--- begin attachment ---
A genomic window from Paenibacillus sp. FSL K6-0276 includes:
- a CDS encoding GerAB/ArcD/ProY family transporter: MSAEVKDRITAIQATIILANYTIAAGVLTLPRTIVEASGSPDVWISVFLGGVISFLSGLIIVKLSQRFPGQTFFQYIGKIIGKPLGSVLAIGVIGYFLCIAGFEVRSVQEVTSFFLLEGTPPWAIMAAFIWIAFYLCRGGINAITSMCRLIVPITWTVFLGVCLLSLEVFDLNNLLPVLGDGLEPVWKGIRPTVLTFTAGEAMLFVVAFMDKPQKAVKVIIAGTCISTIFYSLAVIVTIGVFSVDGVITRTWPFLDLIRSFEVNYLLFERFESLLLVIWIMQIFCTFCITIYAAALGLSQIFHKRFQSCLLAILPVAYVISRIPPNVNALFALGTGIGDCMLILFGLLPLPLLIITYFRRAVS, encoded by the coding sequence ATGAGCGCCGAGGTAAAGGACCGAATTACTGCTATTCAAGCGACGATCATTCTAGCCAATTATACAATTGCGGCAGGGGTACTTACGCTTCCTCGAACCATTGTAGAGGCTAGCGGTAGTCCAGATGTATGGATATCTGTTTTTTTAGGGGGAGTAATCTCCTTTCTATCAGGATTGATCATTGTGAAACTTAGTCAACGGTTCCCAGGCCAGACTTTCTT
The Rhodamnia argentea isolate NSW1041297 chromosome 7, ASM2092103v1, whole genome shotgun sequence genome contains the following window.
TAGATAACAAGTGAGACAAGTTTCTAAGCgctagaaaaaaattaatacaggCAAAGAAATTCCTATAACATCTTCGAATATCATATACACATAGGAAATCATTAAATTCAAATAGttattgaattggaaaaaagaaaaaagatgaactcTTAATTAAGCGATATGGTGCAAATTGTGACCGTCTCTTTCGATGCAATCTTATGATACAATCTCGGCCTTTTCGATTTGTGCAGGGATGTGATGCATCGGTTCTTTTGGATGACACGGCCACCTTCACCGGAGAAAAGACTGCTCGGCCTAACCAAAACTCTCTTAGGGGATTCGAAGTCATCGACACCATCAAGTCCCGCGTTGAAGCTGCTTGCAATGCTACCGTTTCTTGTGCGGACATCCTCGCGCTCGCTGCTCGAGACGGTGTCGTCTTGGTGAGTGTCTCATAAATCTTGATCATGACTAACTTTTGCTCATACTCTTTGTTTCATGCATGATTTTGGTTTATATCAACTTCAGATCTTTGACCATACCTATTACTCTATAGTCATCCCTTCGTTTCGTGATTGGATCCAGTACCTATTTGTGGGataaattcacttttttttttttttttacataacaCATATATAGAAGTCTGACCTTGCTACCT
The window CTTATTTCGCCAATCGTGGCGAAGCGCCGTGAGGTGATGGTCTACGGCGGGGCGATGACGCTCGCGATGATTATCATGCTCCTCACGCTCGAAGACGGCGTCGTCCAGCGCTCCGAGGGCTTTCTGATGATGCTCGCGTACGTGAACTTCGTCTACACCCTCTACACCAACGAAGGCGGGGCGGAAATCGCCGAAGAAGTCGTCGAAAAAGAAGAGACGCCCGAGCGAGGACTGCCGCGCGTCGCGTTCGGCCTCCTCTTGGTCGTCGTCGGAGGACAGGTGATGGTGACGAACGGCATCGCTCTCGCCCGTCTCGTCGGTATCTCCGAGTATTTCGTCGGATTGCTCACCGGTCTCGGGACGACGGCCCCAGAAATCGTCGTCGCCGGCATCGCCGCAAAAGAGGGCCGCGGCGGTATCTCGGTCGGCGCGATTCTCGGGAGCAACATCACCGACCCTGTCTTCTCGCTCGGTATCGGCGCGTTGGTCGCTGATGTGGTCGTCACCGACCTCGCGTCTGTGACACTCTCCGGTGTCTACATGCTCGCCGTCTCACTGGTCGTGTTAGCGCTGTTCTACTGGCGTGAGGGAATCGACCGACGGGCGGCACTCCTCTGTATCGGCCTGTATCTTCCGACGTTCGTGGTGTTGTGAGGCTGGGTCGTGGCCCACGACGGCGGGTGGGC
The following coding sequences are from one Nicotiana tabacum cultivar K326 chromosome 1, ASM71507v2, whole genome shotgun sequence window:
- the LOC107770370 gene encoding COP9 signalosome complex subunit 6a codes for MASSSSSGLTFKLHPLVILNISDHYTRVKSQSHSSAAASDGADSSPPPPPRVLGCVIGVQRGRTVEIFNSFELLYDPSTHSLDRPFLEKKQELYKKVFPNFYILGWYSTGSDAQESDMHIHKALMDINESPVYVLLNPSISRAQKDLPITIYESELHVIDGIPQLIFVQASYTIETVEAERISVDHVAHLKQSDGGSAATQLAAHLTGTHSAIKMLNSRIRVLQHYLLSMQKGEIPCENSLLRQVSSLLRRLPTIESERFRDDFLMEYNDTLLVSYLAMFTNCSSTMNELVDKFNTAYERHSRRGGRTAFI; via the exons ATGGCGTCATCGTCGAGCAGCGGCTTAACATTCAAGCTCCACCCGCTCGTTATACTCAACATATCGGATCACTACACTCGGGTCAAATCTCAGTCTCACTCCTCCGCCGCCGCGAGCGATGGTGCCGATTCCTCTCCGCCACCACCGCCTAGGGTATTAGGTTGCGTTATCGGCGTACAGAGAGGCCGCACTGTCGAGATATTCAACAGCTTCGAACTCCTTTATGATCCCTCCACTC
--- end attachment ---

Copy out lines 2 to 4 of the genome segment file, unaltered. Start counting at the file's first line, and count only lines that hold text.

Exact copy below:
- a CDS encoding GerAB/ArcD/ProY family transporter: MSAEVKDRITAIQATIILANYTIAAGVLTLPRTIVEASGSPDVWISVFLGGVISFLSGLIIVKLSQRFPGQTFFQYIGKIIGKPLGSVLAIGVIGYFLCIAGFEVRSVQEVTSFFLLEGTPPWAIMAAFIWIAFYLCRGGINAITSMCRLIVPITWTVFLGVCLLSLEVFDLNNLLPVLGDGLEPVWKGIRPTVLTFTAGEAMLFVVAFMDKPQKAVKVIIAGTCISTIFYSLAVIVTIGVFSVDGVITRTWPFLDLIRSFEVNYLLFERFESLLLVIWIMQIFCTFCITIYAAALGLSQIFHKRFQSCLLAILPVAYVISRIPPNVNALFALGTGIGDCMLILFGLLPLPLLIITYFRRAVS, encoded by the coding sequence ATGAGCGCCGAGGTAAAGGACCGAATTACTGCTATTCAAGCGACGATCATTCTAGCCAATTATACAATTGCGGCAGGGGTACTTACGCTTCCTCGAACCATTGTAGAGGCTAGCGGTAGTCCAGATGTATGGATATCTGTTTTTTTAGGGGGAGTAATCTCCTTTCTATCAGGATTGATCATTGTGAAACTTAGTCAACGGTTCCCAGGCCAGACTTTCTT
The Rhodamnia argentea isolate NSW1041297 chromosome 7, ASM2092103v1, whole genome shotgun sequence genome contains the following window.
TAGATAACAAGTGAGACAAGTTTCTAAGCgctagaaaaaaattaatacaggCAAAGAAATTCCTATAACATCTTCGAATATCATATACACATAGGAAATCATTAAATTCAAATAGttattgaattggaaaaaagaaaaaagatgaactcTTAATTAAGCGATATGGTGCAAATTGTGACCGTCTCTTTCGATGCAATCTTATGATACAATCTCGGCCTTTTCGATTTGTGCAGGGATGTGATGCATCGGTTCTTTTGGATGACACGGCCACCTTCACCGGAGAAAAGACTGCTCGGCCTAACCAAAACTCTCTTAGGGGATTCGAAGTCATCGACACCATCAAGTCCCGCGTTGAAGCTGCTTGCAATGCTACCGTTTCTTGTGCGGACATCCTCGCGCTCGCTGCTCGAGACGGTGTCGTCTTGGTGAGTGTCTCATAAATCTTGATCATGACTAACTTTTGCTCATACTCTTTGTTTCATGCATGATTTTGGTTTATATCAACTTCAGATCTTTGACCATACCTATTACTCTATAGTCATCCCTTCGTTTCGTGATTGGATCCAGTACCTATTTGTGGGataaattcacttttttttttttttttacataacaCATATATAGAAGTCTGACCTTGCTACCT